The Rumour Monitor

Dresden FamaTrue or False? A news tool to determine whether online stories are true or false is being developed by universities in the UK and Germany, writes David Manners. Sensationalist, rumour-based web publishing may never be the same again.

The journo’s dilemma is almost upon us – the lie detector test for web-based statements.

That old approach to a story: ‘XXX Corp do not deny that their products poison children” will no longer be a possible approach to getting a sensational story published on the web.

A tool to determine whether stories are true or false is being developed by the universities of Sheffield, Warwick, Saarland in Germany, Modul in Vienna and King’s College London.

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The tool will classify online stories into four types:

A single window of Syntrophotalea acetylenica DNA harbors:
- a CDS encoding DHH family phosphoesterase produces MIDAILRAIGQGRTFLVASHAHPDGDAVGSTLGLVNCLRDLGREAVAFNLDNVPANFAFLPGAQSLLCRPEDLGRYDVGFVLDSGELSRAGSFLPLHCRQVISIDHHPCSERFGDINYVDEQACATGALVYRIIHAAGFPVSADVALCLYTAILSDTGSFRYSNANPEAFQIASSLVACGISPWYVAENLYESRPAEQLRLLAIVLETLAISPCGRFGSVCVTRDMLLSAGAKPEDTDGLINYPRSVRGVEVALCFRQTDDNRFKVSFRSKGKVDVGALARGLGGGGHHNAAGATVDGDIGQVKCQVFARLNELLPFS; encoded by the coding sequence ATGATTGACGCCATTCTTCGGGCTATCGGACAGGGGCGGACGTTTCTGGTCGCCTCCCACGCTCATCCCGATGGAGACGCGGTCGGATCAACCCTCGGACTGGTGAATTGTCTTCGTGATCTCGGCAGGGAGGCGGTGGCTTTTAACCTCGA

• Speculation
  • Controversy
  • Misinformation
  • Disinformation.

The tool will look to the authority of the body disseminating the information – i.e. whether it’s a mainstream news outlet, a journo. an expert, an eye witness or a citizen.

It will also consider the previous reliability of the source in question.

Development of the tool is about 18 months away from completion – a period of time often described as ‘Sometime, Never’ – and will be called Pheme after the mythological Greek famed for spreading rumours.

Image: Brunswyk – Sculpture of Pheme/Fama on the roof of the Dresden University of Visual Arts. It was sculpted by Robert Henze, it stands on the Brühl’s Terrace. (Creative Commons Attribution-Share Alike 3.0)

Tags: controversy, Disinformation, Misinformation, Pheme, speculation

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2 Comments

  1. david manners
    February 20, 2014 15:52

    Not now, Kurt.

  2. Kurt Löffler
    February 20, 2014 12:42

    Hi David,
    I´ve developped my own Rumour Monitor/Detector. Your story was ckecked! Here is the result:
    *** The story “Rumour Monitor” by David Manners fulfills the following criterias:
    Speculation
    Controversy
    Misinformation
    Disinformation. ***

    Kind regards, Kurt.
    See you next week in Nürnberg?

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